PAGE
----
“From Imitation to Evolution”: Emmelyn Butterfield-Rosen on Georges Seurat’s A Sunday on La Grande Jatte—1884
Georges Seurat’s masterpiece A Sunday on La Grande Jatte—1884, is the kind of painting that has become so ubiquitous it almost disappears into itself, but within this busy scene of stulted human interaction lie many clues to the transformations of the period. For one, this picture manifests shifts in thinking from imitation to civilization and from mimesis to evolution, insofar as it encapsulates Darwin’s theories of natural selection and their ramifications for the understanding of human psychology at the time.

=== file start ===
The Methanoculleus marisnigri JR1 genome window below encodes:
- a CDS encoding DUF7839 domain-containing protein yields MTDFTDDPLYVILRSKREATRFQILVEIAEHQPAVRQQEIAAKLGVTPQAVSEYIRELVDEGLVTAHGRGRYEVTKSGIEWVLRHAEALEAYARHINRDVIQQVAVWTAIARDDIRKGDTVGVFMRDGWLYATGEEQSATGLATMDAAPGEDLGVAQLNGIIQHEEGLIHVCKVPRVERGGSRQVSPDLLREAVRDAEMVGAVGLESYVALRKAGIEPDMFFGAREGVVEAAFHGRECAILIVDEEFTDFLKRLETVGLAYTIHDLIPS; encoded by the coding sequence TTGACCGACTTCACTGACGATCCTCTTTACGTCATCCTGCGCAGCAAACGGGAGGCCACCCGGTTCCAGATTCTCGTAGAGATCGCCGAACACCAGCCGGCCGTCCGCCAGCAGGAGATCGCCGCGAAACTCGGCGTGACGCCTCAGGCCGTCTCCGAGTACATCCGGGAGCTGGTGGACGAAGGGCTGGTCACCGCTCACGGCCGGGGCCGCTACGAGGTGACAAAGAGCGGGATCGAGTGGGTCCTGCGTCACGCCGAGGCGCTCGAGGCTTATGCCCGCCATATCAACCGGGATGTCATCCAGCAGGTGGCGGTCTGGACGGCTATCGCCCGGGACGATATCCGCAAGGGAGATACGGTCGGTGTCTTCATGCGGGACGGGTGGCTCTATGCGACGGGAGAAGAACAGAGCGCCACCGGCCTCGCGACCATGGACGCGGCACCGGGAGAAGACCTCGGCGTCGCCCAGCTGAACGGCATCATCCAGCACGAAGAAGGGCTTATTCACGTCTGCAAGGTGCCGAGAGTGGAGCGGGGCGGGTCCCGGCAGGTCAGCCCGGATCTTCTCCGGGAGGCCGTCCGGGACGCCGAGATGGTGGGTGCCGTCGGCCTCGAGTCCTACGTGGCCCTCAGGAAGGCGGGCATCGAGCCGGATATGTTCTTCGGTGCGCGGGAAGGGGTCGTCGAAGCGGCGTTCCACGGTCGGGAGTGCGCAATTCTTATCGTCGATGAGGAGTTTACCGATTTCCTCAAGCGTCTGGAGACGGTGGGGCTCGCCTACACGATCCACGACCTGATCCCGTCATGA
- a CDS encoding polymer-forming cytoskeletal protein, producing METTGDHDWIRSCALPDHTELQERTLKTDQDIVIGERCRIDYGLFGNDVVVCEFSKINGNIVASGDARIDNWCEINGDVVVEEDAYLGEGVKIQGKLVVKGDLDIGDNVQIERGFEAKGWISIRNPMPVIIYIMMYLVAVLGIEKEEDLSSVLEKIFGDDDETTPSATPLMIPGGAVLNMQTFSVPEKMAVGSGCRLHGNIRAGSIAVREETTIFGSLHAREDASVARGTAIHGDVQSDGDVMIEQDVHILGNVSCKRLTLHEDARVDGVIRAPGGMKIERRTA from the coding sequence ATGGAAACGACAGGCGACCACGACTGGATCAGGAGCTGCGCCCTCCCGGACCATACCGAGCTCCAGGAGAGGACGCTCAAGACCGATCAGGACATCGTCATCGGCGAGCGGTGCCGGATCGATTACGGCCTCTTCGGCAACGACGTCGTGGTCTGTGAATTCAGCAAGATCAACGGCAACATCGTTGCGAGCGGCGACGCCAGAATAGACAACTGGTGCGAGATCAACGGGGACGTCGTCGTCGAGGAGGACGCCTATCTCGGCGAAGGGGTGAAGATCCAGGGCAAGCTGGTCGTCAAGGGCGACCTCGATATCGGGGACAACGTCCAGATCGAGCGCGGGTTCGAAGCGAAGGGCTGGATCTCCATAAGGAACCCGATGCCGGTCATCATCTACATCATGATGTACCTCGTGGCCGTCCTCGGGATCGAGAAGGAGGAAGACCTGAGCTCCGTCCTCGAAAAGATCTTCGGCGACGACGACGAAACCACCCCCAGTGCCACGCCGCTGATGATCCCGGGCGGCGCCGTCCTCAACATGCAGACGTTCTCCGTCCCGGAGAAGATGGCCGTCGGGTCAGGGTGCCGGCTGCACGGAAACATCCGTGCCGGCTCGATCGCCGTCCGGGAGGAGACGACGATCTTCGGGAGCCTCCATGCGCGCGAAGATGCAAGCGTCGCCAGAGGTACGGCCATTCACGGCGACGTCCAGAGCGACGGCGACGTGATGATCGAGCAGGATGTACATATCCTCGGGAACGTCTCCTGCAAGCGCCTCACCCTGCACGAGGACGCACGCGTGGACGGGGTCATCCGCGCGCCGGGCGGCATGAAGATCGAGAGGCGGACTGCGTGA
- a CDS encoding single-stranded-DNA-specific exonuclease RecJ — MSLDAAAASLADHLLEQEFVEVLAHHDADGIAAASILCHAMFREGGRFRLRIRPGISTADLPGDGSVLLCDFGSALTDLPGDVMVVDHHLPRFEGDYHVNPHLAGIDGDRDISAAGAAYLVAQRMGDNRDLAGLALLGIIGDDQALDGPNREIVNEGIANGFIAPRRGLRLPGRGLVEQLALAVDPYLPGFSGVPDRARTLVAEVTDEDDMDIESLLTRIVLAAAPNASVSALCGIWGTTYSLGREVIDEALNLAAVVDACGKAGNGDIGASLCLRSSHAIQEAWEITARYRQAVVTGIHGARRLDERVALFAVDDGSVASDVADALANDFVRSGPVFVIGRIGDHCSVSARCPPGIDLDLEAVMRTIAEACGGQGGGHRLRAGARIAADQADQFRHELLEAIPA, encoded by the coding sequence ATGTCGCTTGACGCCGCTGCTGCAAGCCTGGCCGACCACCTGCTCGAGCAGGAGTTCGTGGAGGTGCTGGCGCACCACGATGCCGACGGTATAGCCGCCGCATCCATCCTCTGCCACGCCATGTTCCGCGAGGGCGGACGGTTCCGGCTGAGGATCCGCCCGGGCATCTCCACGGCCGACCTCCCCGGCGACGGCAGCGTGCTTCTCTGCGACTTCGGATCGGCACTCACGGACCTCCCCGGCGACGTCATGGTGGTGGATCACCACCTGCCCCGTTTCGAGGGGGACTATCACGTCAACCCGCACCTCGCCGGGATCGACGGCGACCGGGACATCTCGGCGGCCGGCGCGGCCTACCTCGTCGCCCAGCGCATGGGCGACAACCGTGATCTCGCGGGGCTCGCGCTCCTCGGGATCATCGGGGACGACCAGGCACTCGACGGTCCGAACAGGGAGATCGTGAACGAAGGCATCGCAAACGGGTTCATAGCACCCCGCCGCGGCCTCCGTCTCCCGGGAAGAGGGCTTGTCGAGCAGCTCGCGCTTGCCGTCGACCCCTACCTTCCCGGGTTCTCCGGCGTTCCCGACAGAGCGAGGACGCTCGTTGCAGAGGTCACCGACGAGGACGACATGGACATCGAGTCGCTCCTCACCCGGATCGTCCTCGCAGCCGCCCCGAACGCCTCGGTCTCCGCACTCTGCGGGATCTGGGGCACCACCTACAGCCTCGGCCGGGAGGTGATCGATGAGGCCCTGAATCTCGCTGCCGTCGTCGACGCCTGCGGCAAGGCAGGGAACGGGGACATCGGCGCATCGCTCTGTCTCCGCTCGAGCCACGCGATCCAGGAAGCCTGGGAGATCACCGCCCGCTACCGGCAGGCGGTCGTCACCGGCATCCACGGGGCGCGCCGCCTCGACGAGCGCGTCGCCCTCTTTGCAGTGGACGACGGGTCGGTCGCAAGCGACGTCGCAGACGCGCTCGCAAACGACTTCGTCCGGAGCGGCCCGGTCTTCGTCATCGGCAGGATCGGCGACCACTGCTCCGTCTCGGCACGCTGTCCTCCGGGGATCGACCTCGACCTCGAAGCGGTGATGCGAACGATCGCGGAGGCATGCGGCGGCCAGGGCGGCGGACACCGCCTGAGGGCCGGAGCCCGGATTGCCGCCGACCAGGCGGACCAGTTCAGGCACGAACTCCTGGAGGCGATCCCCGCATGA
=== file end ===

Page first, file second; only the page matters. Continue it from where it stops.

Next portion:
Emmelyn Butterfield-Rosen is the associate director of the Williams Graduate Program in the History of Art at the Clark Art Institute. She specializes in modern art and cultural history, primarily in Europe. Relations between modern art and modern sciences of the human subject are a guiding preoccupation of her teaching and research. Broad areas of interest include the history of art history and archaeology, the history of art criticism, philosophical and scientific theories of the aesthetic, archaism and primitivisms, interactions between the visual and performing arts, the history of dance and early film, theories of gesture and corporeal expression, and the history of biology, psychology and psychoanalysis, especially with reference to the history of sexuality. Her first book, Modern Art and the Remaking of Human Disposition, was published by University of Chicago Press in November 2021.
“That Troubles Our Monkey Again” from Fun (November 16, 1872).